Why Schools Shouldn’t Teach AI

One of the earliest technologies that gained wide user adoption was the calculator. Pocket size  versions of the calculator became available in the 1970s and it didn’t take long before people started wondering whether children should just learn to use the calculator instead of learning mental mathematics. 

Thankfully, the educational system continued to teach basic arithmetic to young students for a very good reason. Students don’t just need to understand the concept of addition or multiplication. They need to practice arithmetic over and over again in order to build and strengthen the right neuronal connections for computational fluency. High computational fluency is correlated with better performance in more advanced math, so doing there drills in early years sets the foundation over which more complex mathematical thinking can be built. 

With the coming of AI, especially Large Language Models (LLMs), we are seeing a similar debate take place. The popular line of reasoning — AI is undoubtedly going to be a big part of our lives going forward and students need to learn how to use it — makes logical sense. 

But perhaps that’s precisely the reason why we shouldn’t teach students to use AI.

What Is The Goal Of Education?

There are different philosophical views about the goal of education, but most people would agree that education is about building the right skills so students can thrive in the real world. The point is never to teach students about all possible tasks that they might have to do, but to build enough of the right foundational skills that will allow them to adapt, learn new things and make meaningful contributions. This is why higher order skills, like creative and critical thinking, feature on the top rungs of Bloom’s taxonomy, a hierarchical model of learning goals that guides our educational philosophy. This makes sense because it is nearly impossible to predict the kinds of jobs that will exist a decade or two later. So teaching specific domains is less important than building higher order cognitive skills that will allow students to be successful, no matter what tasks they might have to face.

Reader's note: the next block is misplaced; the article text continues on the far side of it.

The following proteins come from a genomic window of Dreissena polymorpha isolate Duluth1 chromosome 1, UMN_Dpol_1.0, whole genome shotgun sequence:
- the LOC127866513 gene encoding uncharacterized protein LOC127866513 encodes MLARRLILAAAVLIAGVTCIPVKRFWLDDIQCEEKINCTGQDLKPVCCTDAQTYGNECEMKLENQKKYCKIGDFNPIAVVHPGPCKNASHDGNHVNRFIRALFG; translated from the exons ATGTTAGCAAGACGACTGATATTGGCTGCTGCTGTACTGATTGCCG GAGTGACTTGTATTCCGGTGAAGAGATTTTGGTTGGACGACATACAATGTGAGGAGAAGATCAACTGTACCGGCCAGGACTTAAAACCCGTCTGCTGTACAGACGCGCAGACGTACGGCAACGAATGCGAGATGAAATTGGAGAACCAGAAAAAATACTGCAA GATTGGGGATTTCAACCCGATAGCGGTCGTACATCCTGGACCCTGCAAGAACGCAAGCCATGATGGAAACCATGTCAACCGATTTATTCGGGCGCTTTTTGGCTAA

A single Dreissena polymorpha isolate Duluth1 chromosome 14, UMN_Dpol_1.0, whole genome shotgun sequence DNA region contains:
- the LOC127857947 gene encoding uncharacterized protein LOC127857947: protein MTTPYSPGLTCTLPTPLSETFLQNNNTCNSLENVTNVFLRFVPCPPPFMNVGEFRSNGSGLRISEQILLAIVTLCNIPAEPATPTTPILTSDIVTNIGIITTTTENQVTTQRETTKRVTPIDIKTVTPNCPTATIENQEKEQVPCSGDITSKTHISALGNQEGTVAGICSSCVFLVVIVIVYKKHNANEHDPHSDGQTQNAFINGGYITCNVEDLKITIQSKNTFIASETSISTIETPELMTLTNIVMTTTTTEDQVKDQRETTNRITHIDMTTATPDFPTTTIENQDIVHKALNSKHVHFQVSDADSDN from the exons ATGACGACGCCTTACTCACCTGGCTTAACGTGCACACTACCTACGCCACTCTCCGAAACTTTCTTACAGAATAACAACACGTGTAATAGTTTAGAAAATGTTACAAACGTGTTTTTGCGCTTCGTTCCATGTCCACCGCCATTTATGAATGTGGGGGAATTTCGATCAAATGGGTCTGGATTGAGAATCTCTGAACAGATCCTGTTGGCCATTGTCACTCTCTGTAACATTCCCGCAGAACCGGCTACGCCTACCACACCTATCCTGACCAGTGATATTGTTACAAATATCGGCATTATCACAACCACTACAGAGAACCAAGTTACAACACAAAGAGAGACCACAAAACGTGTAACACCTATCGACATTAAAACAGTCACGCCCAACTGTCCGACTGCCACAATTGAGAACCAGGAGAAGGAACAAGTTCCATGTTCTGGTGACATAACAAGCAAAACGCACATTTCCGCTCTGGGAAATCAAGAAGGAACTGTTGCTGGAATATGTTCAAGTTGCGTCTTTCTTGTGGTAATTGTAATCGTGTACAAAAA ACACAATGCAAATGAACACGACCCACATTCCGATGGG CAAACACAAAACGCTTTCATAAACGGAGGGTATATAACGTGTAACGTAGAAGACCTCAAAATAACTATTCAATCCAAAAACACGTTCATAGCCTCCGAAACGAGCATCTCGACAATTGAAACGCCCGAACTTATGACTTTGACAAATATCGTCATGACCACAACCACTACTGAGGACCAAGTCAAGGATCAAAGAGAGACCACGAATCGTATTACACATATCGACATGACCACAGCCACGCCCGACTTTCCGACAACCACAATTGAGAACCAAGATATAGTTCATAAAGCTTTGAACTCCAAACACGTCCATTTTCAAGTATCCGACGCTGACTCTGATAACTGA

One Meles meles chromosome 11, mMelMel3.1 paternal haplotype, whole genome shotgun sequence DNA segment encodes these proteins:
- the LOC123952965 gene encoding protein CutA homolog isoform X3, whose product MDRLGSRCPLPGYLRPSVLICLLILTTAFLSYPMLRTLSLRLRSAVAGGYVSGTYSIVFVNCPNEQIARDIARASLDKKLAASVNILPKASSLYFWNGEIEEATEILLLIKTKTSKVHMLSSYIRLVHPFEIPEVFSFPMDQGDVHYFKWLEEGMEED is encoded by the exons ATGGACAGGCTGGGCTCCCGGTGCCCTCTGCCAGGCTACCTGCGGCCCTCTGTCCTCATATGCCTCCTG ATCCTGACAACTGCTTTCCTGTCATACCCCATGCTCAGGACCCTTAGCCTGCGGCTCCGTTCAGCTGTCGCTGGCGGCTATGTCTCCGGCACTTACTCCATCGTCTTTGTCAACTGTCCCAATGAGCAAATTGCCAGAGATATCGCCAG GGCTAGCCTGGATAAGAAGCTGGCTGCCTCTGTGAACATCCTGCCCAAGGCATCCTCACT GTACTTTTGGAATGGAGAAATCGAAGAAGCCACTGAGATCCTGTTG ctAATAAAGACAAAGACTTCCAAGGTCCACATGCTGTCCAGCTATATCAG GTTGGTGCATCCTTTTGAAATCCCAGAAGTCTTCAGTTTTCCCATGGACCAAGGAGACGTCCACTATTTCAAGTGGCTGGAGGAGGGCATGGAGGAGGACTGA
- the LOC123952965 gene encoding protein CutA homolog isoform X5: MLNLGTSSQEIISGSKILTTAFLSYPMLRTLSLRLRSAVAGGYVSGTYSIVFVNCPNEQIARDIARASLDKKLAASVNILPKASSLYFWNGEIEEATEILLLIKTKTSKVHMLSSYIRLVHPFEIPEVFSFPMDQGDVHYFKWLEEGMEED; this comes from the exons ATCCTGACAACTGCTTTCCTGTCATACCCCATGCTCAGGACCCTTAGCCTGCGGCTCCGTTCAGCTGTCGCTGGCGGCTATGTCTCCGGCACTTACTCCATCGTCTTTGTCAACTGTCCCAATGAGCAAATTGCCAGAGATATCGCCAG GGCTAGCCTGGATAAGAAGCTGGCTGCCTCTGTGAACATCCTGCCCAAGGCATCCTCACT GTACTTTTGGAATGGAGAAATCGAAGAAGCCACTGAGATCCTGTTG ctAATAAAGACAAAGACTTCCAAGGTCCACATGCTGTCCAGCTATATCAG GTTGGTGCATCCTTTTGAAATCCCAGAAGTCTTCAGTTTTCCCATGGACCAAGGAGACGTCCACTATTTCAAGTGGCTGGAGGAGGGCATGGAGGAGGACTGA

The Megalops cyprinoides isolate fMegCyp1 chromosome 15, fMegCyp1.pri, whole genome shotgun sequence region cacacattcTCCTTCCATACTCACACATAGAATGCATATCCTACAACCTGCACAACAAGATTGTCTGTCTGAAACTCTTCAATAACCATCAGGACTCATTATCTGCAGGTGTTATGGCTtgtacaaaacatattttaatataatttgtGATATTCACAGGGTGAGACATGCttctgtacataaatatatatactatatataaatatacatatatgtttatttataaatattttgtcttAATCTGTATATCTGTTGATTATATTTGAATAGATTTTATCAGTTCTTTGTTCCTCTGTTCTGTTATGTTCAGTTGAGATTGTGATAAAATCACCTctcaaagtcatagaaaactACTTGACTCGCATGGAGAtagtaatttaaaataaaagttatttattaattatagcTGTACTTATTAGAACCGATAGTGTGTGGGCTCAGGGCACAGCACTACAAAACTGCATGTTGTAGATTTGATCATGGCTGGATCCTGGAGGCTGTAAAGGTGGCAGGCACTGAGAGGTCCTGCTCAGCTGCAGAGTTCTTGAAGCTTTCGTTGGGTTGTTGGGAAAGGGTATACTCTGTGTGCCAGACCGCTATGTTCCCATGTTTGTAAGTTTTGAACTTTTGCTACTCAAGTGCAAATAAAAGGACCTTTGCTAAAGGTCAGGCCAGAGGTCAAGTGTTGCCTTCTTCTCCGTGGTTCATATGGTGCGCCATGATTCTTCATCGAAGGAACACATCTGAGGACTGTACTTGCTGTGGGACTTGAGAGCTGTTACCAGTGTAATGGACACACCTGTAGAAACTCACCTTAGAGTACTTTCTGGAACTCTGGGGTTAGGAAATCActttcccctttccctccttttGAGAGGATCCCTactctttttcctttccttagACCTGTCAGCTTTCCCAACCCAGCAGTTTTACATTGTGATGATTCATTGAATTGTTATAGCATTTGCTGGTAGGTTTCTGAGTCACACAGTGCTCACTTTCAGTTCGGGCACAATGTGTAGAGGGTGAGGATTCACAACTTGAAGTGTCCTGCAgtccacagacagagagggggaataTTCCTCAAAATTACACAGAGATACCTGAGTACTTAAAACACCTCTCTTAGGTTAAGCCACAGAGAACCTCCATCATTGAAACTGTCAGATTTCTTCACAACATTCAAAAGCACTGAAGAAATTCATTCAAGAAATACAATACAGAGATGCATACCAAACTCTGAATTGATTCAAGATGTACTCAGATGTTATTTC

Cognitive Complexity

Consider the two questions below: the first one is taken from College Board’s question for AP World History while the second task asks you to create an AI prompt. 

Task 1:

Directions: Question 1 is based on the accompanying documents. The documents have been edited for the purpose of this exercise. 

Evaluate the extent to which communist rule transformed Soviet and/or Chinese societies in the period circa 1930–1990.

(See the full question for accompanying documents)

Task 2: 

Create a prompt for ChatGPT to help you understand the significance of the American Civil War.

Which of these tasks, in your opinion, is harder?

Most people would agree that the first task is way more complex than the second one.